As you probably know, the placenta is one of the most important organs in pregnancy, which is why we need to be aware of problems such as placenta accreta.
And what is it exactly? Pay attention to the following lines to learn all there is to know about it.
What is placenta accreta?
Placenta accreta, also called placenta accrete or placenta acreta, is a serious condition in which the blood vessels of the placenta and part of the placenta itself grows in the uterine wall in a way that is considered too deep. It may not sound like much, but it is a pregnancy complication of high risk, since, as a consequence, there could be severe blood loss during childbirth.
As you probably know, right after delivering the baby, the new mother has to deliver the placenta, which detaches from the uterine wall after its purpose is completed. If you suffer from placenta accreta, part of the placenta will remain attached to the uterus, and thus the haemorrhage or blood loss.
There are three types of placenta accreta:
- Placenta accreta: The placenta is firmly and deeply attached to the uterine wall. It happens around 75% of the times.
- Placenta increta: The placenta attaches so deep to the uterine wall that it enters the muscles of the uterus. It happens 15% of the times.
- Placenta percreta: Besides attaching too deeply, the placenta actually grows into the uterine wall: the blood vessels grow in it and could even invade other organs, like the bladder. It’s detected 10% of the times.
What are the symptoms of placenta accreta?
Unfortunately, there are no symptoms that could tell you that you could be suffering from placenta accreta, except, maybe, for some bleeding during the third trimester. However, the bleeding may not even happen, and the only way to detect it is through an ultrasound, although sometimes it is necessary to do an MRI as well. This is why it is very important that you don’t miss any of the necessary pregnancy scans.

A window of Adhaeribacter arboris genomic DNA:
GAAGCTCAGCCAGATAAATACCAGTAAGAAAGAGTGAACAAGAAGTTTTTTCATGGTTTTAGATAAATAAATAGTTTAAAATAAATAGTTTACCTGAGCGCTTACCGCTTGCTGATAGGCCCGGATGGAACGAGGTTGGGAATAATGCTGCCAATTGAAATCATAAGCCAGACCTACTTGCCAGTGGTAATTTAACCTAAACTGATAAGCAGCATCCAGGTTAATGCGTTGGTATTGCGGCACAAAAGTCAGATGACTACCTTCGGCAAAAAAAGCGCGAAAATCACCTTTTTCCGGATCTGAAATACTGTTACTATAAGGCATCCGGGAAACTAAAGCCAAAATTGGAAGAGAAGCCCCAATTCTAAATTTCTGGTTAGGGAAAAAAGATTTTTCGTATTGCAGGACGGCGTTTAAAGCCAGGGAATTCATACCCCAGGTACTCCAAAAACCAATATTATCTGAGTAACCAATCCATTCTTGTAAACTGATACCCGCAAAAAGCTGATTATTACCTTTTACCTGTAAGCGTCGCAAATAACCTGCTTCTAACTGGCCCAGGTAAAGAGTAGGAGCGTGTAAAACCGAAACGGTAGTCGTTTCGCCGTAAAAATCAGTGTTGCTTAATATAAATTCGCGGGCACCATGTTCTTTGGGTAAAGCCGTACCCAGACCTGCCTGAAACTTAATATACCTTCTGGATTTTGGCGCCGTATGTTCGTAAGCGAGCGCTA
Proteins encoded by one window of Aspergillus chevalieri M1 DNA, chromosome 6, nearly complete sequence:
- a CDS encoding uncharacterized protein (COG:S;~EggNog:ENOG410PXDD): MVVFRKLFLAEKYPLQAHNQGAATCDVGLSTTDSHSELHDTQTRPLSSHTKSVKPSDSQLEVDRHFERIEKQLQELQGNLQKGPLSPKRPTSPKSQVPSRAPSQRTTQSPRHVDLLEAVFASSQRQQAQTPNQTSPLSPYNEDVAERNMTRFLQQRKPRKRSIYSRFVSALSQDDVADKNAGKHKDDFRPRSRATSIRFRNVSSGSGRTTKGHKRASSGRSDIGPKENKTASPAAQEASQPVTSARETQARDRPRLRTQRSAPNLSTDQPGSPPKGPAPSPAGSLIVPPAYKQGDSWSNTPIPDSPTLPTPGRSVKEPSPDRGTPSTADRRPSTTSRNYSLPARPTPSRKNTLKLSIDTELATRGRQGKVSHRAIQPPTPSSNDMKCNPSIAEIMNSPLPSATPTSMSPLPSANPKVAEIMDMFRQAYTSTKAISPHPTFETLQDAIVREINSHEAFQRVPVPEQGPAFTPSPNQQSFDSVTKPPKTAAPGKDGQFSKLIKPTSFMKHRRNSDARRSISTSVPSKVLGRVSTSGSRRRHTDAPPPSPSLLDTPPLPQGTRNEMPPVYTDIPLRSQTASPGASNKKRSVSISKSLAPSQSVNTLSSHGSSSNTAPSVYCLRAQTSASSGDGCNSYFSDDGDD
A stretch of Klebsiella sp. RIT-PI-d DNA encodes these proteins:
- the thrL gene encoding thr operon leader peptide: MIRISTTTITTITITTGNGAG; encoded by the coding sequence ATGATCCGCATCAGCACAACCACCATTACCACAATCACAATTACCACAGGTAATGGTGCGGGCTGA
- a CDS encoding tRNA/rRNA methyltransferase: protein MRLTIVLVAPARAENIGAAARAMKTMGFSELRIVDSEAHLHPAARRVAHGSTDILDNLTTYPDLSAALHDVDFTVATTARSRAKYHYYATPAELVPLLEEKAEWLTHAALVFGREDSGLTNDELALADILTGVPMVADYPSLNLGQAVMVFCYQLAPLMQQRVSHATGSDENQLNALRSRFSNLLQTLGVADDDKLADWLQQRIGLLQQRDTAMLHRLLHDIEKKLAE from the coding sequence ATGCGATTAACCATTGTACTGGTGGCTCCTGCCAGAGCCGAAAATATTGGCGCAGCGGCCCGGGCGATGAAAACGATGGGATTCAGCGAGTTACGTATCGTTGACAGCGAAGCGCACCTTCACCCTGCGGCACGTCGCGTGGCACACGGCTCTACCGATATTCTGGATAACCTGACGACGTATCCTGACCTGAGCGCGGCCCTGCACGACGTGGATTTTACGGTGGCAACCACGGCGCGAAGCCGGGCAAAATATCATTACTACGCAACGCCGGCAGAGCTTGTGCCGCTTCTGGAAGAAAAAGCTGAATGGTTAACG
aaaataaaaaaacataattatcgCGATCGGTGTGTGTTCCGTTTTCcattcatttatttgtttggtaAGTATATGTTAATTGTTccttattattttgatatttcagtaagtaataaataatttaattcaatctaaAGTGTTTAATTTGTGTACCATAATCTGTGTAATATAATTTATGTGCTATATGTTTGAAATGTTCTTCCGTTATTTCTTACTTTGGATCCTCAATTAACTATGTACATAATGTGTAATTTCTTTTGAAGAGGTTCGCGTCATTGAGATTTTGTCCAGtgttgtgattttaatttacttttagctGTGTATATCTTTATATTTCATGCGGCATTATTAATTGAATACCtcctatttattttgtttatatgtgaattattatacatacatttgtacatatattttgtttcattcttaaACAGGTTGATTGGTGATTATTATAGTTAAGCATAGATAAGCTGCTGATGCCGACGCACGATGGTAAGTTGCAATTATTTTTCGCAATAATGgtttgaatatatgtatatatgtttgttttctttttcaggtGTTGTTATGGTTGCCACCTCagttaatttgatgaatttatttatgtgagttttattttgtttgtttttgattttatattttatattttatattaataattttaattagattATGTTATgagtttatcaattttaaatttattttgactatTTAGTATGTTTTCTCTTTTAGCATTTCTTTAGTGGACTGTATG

Why does it happen? Should I be worried?
There are no specific causes for placenta accreta, but there are a few factors that would put you in a greater risk. Experts believe it can be due to an abnormality of the uterine wall. The risk factors are the following:
- You have undergone uterine surgery in the past, which may have left you a scar that may cause this uncommon attachment of the placenta.
- You have been diagnosed with placenta previa.
- You have undergone a C-section in the past, which will have also left a scar in the uterus – And if you have undergone more than one C-section, you will be at a higher risk.
- You are pregnant with twins or multiples
- You are older than 35 years old.
Placenta accreta is not all that common: it is reported in one of 530 cases a year, so you will probably be fine. If you have any of the risk factors, tell your doctor so they can keep an eye on it. However, sometimes it is not detected until delivery.
What are the consequences of placenta accreta? Is there anything I can do?
If you have an undetected placenta accreta, you could suffer a severe haemorrhage during delivery. The heavy bleeding could prevent you from clotting properly, and you would probably need a blood transfusion. It can also speed up labour and end up in a premature birth.
There is no placenta accreta treatment, unfortunately. If you’re diagnosed with it on time, doctors will probably recommend absolute rest so they can ensure you can carry your baby until your due date, or at least as long as possible.
You will have to undergo a C-section to avoid the haemorrhage, and, unfortunately, in most of the cases it is also necessary to perform a hysterectomy, to avoid the bleeding. A hysterectomy consists in the removal of the uterus, which will mean that you won’t be able to get pregnant again.
But I want to have another baby in the future. Isn’t there another option?
It will depend on your particular situation. In some cases, it is possible for the uterus not to suffer too much, and the placenta can be allowed to dissolve over time. However, this won’t be the preferred option by your doctors, since this could have consequences, such as an infection, severe vaginal bleeding or even a pulmonary embolism – a consequence of a blood clot blocking one of your arteries. If you were planning on having more children, talk about it with your doctor. However, keep in mind that the hysterectomy is the safest procedure for you.
Can it be prevented?
Unfortunately, there is not much that you can do to prevent placenta accreta. Since previous C-sections and uterine scars constitute a risk factor, you can try to deliver vaginally whenever possible – but, as you know, sometimes C-sections are very necessary.
Many future mothers feel very overwhelmed when they learn that they are suffering from placenta accreta. However, don’t be scared: it’s is a serious but uncommon condition, and if you finally suffer it, try to concentrate on the beautiful baby you’re about to bring into the world, and on how happy you will be raising it.